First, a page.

For every grain of knowledge I have gained, there are twenty more that I am missing. Now Is Gone was written because I got tired of being asked to free lunches everyday to explain social media. So I wrote my experience, strength and hope in one book during a ten week period. That knowledge was accumulated by listening to and reading others (see Now Is Gone sources), as well as experimenting on my own. But a book does not make me perfect or a guru.
For example, one of my character defects is a short temper that causes me to get into it with folks sometimes. This is particularly bad when I am dealing with the gemeyn shmegeges at Strumpette. But I realize I’m wasting my time. Why fight? Why bother? Rolling in the mud with pigs is never a good idea: They like it too much (or as Susan says, don’t feed the trolls). Though I try, sometimes restraint of tongue and pen slips. And believe me, I know it doesn’t make me look good, nor is it a good use of my time or energy. I ALWAYS regret these exchanges.
At the same time, BS cries of hypocrisy are inaccurate because I never claimed to be more than human. Being a PR pro does not necessitate perfect, 100% righteous behavior from me. But being a man requires a willingness to do the very best I can for my family, clients and friends every day, and to set right my wrongs when they occur. I look for progress, not perfection. And I do not associate this behavioral expectation with my career.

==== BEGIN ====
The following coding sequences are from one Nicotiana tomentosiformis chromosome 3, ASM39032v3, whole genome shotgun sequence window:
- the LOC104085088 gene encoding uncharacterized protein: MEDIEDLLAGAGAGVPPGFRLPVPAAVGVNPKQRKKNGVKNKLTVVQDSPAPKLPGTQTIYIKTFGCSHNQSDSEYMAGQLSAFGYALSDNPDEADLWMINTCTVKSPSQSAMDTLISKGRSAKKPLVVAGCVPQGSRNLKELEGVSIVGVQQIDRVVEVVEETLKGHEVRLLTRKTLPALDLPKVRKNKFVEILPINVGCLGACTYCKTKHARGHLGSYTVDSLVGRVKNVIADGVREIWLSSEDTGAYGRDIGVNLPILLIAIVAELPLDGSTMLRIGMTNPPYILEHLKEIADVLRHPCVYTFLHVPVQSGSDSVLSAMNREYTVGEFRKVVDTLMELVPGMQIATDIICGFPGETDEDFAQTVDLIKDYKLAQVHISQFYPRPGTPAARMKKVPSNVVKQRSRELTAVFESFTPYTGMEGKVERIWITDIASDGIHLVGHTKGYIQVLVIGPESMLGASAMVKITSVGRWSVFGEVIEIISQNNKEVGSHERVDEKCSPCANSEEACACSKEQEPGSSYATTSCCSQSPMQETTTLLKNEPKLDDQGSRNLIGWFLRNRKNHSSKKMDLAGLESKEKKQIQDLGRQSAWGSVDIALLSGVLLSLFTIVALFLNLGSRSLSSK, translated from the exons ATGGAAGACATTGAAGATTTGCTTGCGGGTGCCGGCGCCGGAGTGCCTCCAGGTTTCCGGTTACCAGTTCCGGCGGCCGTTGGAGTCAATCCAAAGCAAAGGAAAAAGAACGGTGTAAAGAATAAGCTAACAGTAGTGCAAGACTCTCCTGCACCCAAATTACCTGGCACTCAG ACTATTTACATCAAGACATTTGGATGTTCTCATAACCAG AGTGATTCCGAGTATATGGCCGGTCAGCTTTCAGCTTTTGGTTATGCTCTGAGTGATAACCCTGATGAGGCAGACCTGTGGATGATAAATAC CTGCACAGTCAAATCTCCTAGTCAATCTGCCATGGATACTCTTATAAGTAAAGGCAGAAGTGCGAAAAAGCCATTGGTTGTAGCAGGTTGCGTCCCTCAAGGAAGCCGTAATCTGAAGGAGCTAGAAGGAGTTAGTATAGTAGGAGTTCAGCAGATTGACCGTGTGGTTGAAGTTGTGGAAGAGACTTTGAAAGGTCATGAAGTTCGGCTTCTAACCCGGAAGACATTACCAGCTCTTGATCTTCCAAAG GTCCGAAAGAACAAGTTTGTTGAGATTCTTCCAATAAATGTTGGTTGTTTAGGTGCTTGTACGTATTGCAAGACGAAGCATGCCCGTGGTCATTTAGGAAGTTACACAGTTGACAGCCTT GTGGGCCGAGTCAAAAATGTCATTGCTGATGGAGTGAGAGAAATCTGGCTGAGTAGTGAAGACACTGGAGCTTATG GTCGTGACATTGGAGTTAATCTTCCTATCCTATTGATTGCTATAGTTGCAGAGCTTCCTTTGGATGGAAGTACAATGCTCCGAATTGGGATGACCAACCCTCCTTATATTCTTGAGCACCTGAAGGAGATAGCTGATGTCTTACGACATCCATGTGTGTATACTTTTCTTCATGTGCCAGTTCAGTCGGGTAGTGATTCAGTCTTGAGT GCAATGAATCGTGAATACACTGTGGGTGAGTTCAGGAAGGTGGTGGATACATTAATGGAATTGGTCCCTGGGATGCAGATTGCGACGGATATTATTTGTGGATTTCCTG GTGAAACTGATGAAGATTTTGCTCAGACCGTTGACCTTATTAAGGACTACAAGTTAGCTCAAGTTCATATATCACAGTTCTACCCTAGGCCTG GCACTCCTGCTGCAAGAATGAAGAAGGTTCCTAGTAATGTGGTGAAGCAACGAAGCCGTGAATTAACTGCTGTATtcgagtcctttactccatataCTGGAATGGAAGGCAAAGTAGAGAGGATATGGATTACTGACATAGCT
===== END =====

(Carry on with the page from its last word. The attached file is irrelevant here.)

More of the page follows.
Charles Barkley, one of the greatest basketball players of our time, had a mid-career crisis around his rough character. He caught grief for getting in fights, saying the occasional stupid thing, etc. That passed quickly once he told people he was not perfect, and was not a role model. People liked him for he was.
Seth Godin recently had a more eloquent version of Sir Charles’ message.
I like being wrong. Not enough to make a habit of it, but enough to realize that I’m actively testing scenarios… If you need the core fact to be guaranteed right and perfect, you’re doomed, because facts like that are in short supply.
The point: If your view of PR is trying to portray a perfect image, then Get Over It. Relationships and RELATIONS are about being human — not God. Together as humans we experience life and grow together. Mistakes happen, and good PR can overcome this. Consider Dell’s incredible lesson in admitting wrongs, listening and changing. This week’s BusinessWeek story is a celebration of relations.